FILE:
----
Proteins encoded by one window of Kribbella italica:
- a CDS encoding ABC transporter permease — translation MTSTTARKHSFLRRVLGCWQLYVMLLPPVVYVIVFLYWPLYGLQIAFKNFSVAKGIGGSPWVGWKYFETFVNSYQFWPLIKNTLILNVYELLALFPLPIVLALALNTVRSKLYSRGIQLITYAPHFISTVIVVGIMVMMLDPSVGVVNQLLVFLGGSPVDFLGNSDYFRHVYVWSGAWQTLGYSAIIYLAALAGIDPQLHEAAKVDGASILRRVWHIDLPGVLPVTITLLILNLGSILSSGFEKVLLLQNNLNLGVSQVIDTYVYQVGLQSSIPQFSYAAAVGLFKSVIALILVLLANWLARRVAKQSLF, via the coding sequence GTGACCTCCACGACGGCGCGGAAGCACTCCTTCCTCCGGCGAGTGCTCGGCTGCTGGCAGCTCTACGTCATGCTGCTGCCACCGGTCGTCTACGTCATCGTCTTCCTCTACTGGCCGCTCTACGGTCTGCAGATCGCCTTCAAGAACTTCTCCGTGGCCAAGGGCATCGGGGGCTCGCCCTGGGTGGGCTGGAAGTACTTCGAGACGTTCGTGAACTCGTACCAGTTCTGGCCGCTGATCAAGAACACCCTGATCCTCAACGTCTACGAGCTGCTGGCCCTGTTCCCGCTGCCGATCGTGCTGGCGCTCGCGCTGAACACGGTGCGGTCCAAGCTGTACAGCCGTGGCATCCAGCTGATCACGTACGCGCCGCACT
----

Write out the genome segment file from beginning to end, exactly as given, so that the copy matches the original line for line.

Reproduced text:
Proteins encoded by one window of Kribbella italica:
- a CDS encoding ABC transporter permease — translation MTSTTARKHSFLRRVLGCWQLYVMLLPPVVYVIVFLYWPLYGLQIAFKNFSVAKGIGGSPWVGWKYFETFVNSYQFWPLIKNTLILNVYELLALFPLPIVLALALNTVRSKLYSRGIQLITYAPHFISTVIVVGIMVMMLDPSVGVVNQLLVFLGGSPVDFLGNSDYFRHVYVWSGAWQTLGYSAIIYLAALAGIDPQLHEAAKVDGASILRRVWHIDLPGVLPVTITLLILNLGSILSSGFEKVLLLQNNLNLGVSQVIDTYVYQVGLQSSIPQFSYAAAVGLFKSVIALILVLLANWLARRVAKQSLF, via the coding sequence GTGACCTCCACGACGGCGCGGAAGCACTCCTTCCTCCGGCGAGTGCTCGGCTGCTGGCAGCTCTACGTCATGCTGCTGCCACCGGTCGTCTACGTCATCGTCTTCCTCTACTGGCCGCTCTACGGTCTGCAGATCGCCTTCAAGAACTTCTCCGTGGCCAAGGGCATCGGGGGCTCGCCCTGGGTGGGCTGGAAGTACTTCGAGACGTTCGTGAACTCGTACCAGTTCTGGCCGCTGATCAAGAACACCCTGATCCTCAACGTCTACGAGCTGCTGGCCCTGTTCCCGCTGCCGATCGTGCTGGCGCTCGCGCTGAACACGGTGCGGTCCAAGCTGTACAGCCGTGGCATCCAGCTGATCACGTACGCGCCGCACT